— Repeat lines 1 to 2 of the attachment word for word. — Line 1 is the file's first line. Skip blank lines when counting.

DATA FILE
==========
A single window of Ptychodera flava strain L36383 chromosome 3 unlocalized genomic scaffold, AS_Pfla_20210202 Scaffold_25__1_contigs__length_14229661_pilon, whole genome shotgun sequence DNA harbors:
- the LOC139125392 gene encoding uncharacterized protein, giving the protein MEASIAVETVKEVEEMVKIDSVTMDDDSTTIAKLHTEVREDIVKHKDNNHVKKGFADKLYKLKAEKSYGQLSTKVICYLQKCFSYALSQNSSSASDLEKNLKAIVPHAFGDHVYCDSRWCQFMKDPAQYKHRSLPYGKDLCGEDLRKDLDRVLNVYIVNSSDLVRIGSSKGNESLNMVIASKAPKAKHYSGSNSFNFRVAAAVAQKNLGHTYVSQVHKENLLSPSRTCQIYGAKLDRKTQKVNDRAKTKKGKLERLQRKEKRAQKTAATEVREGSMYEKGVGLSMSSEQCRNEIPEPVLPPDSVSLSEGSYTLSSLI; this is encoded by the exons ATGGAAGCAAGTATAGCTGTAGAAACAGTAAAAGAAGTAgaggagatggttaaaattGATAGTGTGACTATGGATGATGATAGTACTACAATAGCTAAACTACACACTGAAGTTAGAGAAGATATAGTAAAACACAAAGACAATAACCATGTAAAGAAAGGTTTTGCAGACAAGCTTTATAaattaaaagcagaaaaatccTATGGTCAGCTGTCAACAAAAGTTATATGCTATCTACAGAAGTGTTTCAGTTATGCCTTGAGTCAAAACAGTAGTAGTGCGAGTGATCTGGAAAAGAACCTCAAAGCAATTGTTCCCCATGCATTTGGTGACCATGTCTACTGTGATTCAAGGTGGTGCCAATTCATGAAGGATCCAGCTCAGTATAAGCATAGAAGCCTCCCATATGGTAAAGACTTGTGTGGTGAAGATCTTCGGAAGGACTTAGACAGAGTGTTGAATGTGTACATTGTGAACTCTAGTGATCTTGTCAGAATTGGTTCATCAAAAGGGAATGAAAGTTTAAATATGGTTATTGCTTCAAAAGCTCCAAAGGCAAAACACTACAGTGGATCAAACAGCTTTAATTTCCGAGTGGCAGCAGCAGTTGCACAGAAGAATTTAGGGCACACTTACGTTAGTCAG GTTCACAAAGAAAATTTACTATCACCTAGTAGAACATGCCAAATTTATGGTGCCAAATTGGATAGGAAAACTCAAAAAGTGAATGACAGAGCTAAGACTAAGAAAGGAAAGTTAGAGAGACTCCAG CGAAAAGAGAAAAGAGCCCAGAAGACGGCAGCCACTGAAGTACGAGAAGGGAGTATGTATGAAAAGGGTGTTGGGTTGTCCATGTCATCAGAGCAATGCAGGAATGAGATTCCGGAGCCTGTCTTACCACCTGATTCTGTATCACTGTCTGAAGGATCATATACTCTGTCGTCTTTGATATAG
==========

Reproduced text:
A single window of Ptychodera flava strain L36383 chromosome 3 unlocalized genomic scaffold, AS_Pfla_20210202 Scaffold_25__1_contigs__length_14229661_pilon, whole genome shotgun sequence DNA harbors:
- the LOC139125392 gene encoding uncharacterized protein, giving the protein MEASIAVETVKEVEEMVKIDSVTMDDDSTTIAKLHTEVREDIVKHKDNNHVKKGFADKLYKLKAEKSYGQLSTKVICYLQKCFSYALSQNSSSASDLEKNLKAIVPHAFGDHVYCDSRWCQFMKDPAQYKHRSLPYGKDLCGEDLRKDLDRVLNVYIVNSSDLVRIGSSKGNESLNMVIASKAPKAKHYSGSNSFNFRVAAAVAQKNLGHTYVSQVHKENLLSPSRTCQIYGAKLDRKTQKVNDRAKTKKGKLERLQRKEKRAQKTAATEVREGSMYEKGVGLSMSSEQCRNEIPEPVLPPDSVSLSEGSYTLSSLI; this is encoded by the exons ATGGAAGCAAGTATAGCTGTAGAAACAGTAAAAGAAGTAgaggagatggttaaaattGATAGTGTGACTATGGATGATGATAGTACTACAATAGCTAAACTACACACTGAAGTTAGAGAAGATATAGTAAAACACAAAGACAATAACCATGTAAAGAAAGGTTTTGCAGACAAGCTTTATAaattaaaagcagaaaaatccTATGGTCAGCTGTCAACAAAAGTTATATGCTATCTACAGAAGTGTTTCAGTTATGCCTTGAGTCAAAACAGTAGTAGTGCGAGTGATCTGGAAAAGAACCTCAAAGCAATTGTTCCCCATGCATTTGGTGACCATGTCTACTGTGATTCAAGGTGGTGCCAATTCATGAAGGATCCAGCTCAGTATAAGCATAGAAGCCTCCCATATGGTAAAGACTTGTGTGGTGAAGATCTTCGGAAGGACTTAGACAGAGTGTTGAATGTGTACATTGTGAACTCTAGTGATCTTGTCAGAATTGGTTCATCAAAAGGGAATGAAAGTTTAAATATGGTTATTGCTTCAAAAGCTCCAAAGGCAAAACACTACAGTGGATCAAACAGCTTTAATTTCCGAGTGGCAGCAGCAGTTGCACAGAAGAATTTAGGGCACACTTACGTTAGTCAG GTTCACAAAGAAAATTTACTATCACCTAGTAGAACATGCCAAATTTATGGTGCCAAATTGGATAGGAAAACTCAAAAAGTGAATGACAGAGCTAAGACTAAGAAAGGAAAGTTAGAGAGACTCCAG CGAAAAGAGAAAAGAGCCCAGAAGACGGCAGCCACTGAAGTACGAGAAGGGAGTATGTATGAAAAGGGTGTTGGGTTGTCCATGTCATCAGAGCAATGCAGGAATGAGATTCCGGAGCCTGTCTTACCACCTGATTCTGTATCACTGTCTGAAGGATCATATACTCTGTCGTCTTTGATATAG